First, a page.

Chinese referee Qin Liang was caught in the middle for the most controversial game of the Fifa Women's World Cupin France, a round of 16 meeting between England and Cameroon.
It ended 3-0 to England amid accusations of racism and "wanting England to win" from Cameroon.
Referee Qin kept her head in the heat but the same could not be said of the players and staff of Cameroon at the Stade du Hainaut in Valenciennes.
They refused to kick off after England's second goal was rightly given following a VAR consultation, an incorrect offside flag overruled.
The game was delayed as the players held a huddle, reportedly deciding whether to walk off in protest.
It was also reported that Cameroon players and staff accused Qin and her team of racism as they walked off at half-time.
It was more of the same after the restart. Cameroon had a goal correctly ruled out by VAR and several players threatened to walk off in protest at Qin's decision.
At one stage, Qin was pushed in the back by Cameroon's Jeanette Yango. It appeared to be deliberate but Qin did not react to the incident.
Qin has been refereeing international matches since 2011 and this is her second World Cup.
She told the AFC website that she was prepared for video assistance ahead of the tournament.
"I'm comfortable with the inclusion of VAR because it is very useful and it can help us in difficult situations," she said. "But we are also very confident in our own abilities to officiate in matches."
However, Cameroon coach Alain Djeumfa pointed the finger at the referee, calling the 3-0 defeat a "miscarriage of justice".
"There was just a miscarriage of justice. Why should I talk about anything else? A game and a sport and the referee made a lot of mistakes.
"We might have had a moment to walk off. Thanks to God I was able to remain calm. I was able to keep my cool. There was a lot of passion out there. I have to thank God for keeping calm."
Cameroon midfielder Raissa Feudijo echoed the views of her coach, claiming that Ellen White was offside when she scored England's second.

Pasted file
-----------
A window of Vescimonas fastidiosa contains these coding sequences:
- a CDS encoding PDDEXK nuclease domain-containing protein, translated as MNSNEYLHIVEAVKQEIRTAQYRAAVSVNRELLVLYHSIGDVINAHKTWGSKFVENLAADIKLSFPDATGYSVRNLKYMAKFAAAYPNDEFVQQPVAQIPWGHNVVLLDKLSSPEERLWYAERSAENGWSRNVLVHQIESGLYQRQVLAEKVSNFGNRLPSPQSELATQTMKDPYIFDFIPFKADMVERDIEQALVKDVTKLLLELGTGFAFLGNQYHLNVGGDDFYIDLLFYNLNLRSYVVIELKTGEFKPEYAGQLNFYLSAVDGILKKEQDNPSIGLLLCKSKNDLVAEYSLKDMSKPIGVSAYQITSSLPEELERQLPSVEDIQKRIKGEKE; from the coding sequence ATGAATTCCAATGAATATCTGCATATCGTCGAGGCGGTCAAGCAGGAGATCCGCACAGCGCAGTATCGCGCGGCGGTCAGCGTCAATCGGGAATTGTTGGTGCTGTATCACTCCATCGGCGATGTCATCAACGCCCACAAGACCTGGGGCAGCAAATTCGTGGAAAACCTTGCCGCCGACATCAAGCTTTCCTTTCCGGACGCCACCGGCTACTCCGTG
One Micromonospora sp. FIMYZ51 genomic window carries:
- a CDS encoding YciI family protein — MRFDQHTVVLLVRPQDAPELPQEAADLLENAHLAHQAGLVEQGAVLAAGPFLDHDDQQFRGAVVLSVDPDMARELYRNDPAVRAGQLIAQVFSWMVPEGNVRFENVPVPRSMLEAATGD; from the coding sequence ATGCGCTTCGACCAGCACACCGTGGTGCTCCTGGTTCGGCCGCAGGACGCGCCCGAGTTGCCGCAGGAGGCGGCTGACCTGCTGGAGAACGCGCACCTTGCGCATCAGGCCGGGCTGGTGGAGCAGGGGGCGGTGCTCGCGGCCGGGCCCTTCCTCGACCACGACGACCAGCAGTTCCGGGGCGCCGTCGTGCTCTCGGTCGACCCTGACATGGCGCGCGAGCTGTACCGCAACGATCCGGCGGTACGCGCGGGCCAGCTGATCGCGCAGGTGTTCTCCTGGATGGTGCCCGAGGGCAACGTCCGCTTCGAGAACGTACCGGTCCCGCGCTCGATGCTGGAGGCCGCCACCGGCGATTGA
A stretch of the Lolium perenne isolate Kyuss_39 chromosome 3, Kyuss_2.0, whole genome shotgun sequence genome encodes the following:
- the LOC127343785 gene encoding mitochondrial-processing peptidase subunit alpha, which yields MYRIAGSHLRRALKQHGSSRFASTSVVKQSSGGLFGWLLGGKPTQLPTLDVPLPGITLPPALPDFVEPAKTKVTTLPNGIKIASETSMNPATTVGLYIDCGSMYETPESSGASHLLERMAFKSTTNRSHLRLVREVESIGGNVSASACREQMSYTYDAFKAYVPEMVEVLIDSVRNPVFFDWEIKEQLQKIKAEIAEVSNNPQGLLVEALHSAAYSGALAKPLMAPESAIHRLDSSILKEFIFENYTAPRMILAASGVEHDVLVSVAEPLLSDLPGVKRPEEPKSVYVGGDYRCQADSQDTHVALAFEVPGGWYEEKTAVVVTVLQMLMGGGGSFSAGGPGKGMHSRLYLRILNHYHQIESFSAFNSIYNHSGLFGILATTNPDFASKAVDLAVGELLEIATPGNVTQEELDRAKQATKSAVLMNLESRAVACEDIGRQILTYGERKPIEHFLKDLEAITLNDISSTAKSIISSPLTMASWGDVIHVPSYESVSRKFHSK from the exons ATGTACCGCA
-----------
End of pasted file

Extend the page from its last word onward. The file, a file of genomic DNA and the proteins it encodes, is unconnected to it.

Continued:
"But the referee did not even go to check the goal. She gave the goal," Feudijo said. VAR proved White was onside.
VAR also proved Cameroon's Gabrielle Onguene was offside in the build-up to their disallowed goal, albeit marginally.
Feudijo said most of the team did not want to carry on after that.
"We didn't want to play any more. We just wanted the game to be over. But because we were playing for our country we decided to go on."
Feudijo added: "We were really disappointed, the coach said: 'Don't worry, the referee wants England to win today.' Don't worry about this. Your job is to represent your country. So, you have to go back out and play."
England boss Phil Neville, who had argued with Djeumfa on the sidelines, was incensed with the behaviour of Cameroon's players and staff.
"I am completely and utterly ashamed of the opposition," he said. "At times, we probably didn't know whether the game would continue."
Neville, who said the game "didn't feel like football", also had a word for Qin.
"I think the referee took pity on them as we should have had a penalty and them a player sent off," he said.
Neville was referring to a tackle by Alexandra Takounda on Steph Houghton in injury time but there were a number of other incidents.
Augustine Ejangue spat on Steph Houghton, while Yvonne Leuko elbowed Nikita Parris.
Each of the three could, and perhaps should, have been greeted with a red.
However, the spitting incident went unpunished and the other two resulted in Qin pulling out a yellow card, even after VAR was used for Takounda's needless challenge.
England play Norway, who beat Australia, in the quarter-finals.
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